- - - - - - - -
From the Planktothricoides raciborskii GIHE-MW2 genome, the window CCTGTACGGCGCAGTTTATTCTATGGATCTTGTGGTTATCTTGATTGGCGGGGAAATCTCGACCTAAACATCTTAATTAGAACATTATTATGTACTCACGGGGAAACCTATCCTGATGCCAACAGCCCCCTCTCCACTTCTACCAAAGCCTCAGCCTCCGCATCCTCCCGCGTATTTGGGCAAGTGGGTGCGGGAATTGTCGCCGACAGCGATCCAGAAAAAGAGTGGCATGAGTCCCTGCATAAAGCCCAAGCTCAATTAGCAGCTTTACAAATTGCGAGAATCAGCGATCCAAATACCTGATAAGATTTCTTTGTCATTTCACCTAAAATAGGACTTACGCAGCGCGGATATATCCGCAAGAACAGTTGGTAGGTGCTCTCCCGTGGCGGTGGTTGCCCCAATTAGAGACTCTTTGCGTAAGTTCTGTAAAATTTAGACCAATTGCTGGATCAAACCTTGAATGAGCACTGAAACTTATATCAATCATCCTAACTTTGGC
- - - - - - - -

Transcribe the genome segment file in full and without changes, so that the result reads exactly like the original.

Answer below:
From the Planktothricoides raciborskii GIHE-MW2 genome, the window CCTGTACGGCGCAGTTTATTCTATGGATCTTGTGGTTATCTTGATTGGCGGGGAAATCTCGACCTAAACATCTTAATTAGAACATTATTATGTACTCACGGGGAAACCTATCCTGATGCCAACAGCCCCCTCTCCACTTCTACCAAAGCCTCAGCCTCCGCATCCTCCCGCGTATTTGGGCAAGTGGGTGCGGGAATTGTCGCCGACAGCGATCCAGAAAAAGAGTGGCATGAGTCCCTGCATAAAGCCCAAGCTCAATTAGCAGCTTTACAAATTGCGAGAATCAGCGATCCAAATACCTGATAAGATTTCTTTGTCATTTCACCTAAAATAGGACTTACGCAGCGCGGATATATCCGCAAGAACAGTTGGTAGGTGCTCTCCCGTGGCGGTGGTTGCCCCAATTAGAGACTCTTTGCGTAAGTTCTGTAAAATTTAGACCAATTGCTGGATCAAACCTTGAATGAGCACTGAAACTTATATCAATCATCCTAACTTTGGC